3 Signs You Are NOT Ready To Buy A Home
Mortgage Banker
Richard Blair
Published on March 25, 2021

3 Signs You Are NOT Ready To Buy A Home

The dream of buying and owning your own home is something you think about every day. In fact, you have been looking at homes listed for sale on the internet and maybe even attended a couple of open houses on the weekend. There is a difference between being “mentally” ready to buy a home and financially ready. Buying a home in today’s market requires being educated about loan options, putting your finances in order, planning and developing a strategy with a trusted mortgage loan originator at least 3 months prior to starting your home buying journey. Planning in advance can make all the difference between achieving the dream of home ownership and being disappointed. Here are 3 telltale signs your are NOT ready to buy a home:

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  1. Not Managing Your Debt and Spending:  If you are literally drowning in credit card debt it is a sign that you are not managing your consumer debt properly. Even if you are making minimum payments on your credit card debt timely, the amount of debt may result in lower credit scores. Credit scores play a very big part of which loan programs you may qualify and the amount of money you will need to save for down payment. Have a mortgage loan originator pull a credit report so you can find out your current credit score as well as what steps can be taken now to increase your score. Review your credit card spending and make a budget to reduce your spending in advance of buying a home. Are you willing to make sacrifices in spending to own a home? You may be surprised how much money is spent on coffee, restaurants, fast-food, and other non-essential items each month. How much of your budget is being taken up from these purchases each month? Pre-qualifying for your home mortgage also relies on your debt-to-income. Take a close look at what percentage of your income each month goes to paying debt like credit cards, car loan, or student loans. Through planning you may be able to change student loan programs to reduce the amount of monthly debt and help you pre-qualify for your mortgage. Remember that bankruptcy also affects your ability to pre-qualify because certain time periods are required after a discharge depending upon the loan program. For example, conventional loans you would need 4 years after a bankruptcy discharge before you could apply for a home mortgage.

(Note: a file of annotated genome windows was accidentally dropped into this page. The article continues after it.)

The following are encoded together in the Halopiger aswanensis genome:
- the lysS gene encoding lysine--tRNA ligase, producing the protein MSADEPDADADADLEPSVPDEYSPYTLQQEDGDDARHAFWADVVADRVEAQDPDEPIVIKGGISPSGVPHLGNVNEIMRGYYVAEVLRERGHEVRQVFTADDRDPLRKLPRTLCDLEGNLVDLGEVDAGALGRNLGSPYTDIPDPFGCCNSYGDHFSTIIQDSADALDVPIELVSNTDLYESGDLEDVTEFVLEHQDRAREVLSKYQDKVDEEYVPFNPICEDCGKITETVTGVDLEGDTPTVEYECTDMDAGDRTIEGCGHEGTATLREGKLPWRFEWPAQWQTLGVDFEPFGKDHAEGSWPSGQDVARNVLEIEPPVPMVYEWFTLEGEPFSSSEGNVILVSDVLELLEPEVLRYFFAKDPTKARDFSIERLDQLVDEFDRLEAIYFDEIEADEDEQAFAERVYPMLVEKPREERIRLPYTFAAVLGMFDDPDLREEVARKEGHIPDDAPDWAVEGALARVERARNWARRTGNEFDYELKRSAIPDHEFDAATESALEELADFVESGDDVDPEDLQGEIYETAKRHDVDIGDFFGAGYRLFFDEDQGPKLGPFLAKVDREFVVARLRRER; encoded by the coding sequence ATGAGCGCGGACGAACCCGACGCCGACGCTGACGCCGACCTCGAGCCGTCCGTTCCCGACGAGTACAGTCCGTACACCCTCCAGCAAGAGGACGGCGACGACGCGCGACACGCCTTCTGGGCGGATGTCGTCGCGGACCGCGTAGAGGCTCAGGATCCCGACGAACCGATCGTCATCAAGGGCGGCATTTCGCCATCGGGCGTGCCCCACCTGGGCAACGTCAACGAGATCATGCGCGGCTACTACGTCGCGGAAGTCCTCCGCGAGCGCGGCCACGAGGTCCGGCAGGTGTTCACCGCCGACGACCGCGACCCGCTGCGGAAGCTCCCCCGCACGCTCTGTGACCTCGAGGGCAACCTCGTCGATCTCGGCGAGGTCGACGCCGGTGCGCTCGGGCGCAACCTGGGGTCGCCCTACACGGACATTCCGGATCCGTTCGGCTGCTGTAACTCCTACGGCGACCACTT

2. Not Enough Money Saved For Down Payment /Closing Costs: If you are serious about starting the home buying journey you should have saved money for down payment and closing costs. This requires planning and budgeting to start a saving plan with a realistic goal. That is why it is so important at the start of your home search to reach out to a mortgage loan originator, mortgage banker or mortgage broker to give you a realistic picture of how much house you can afford and how much down payment you will need. Remember a 20% down payment is not a requirement. In fact, there are many loan programs available with different down payment options. The FHA loan has a 3.5% down payment, conventional loans allow for 5% down payment and down to 3% in certain circumstances. For veterans and active military the VA loan is a true zero down payment.
  3. Employment History –   Being on the same job for the past years shows great job and income stability, which mortgage lenders love to see. The more stable your job and income the more likely you will be able to pay your home mortgage. Even if it is not the same employer, the mortgage lender will look at your job and earning history for the past 24 months. If you are changing jobs frequently, like 3 times in the past 12 months, it could signal an issue in pre-qualifying for a mortgage because your income is not considered stable. If you did change job within the past two years the length of time between jobs is important. Having a large gap of time between employers is not considered a good sign for income stability. If you are considering buying a home think very carefully before changing jobs or professions because it can affect your ability to pre-qualify. For example, moving from a salary or hourly job to a commission -based pay position adds uncertainty to your income. You would typically need to average two years of commission income to qualify. If you are considering self-employment remember that the mortgage lender will usually require you to have operated your business for 2 years and to provide tax returns for those years. Planning in advance of any major job change is crucial and be sure to discuss your employment plans with your mortgage loan originator for guidance.

 

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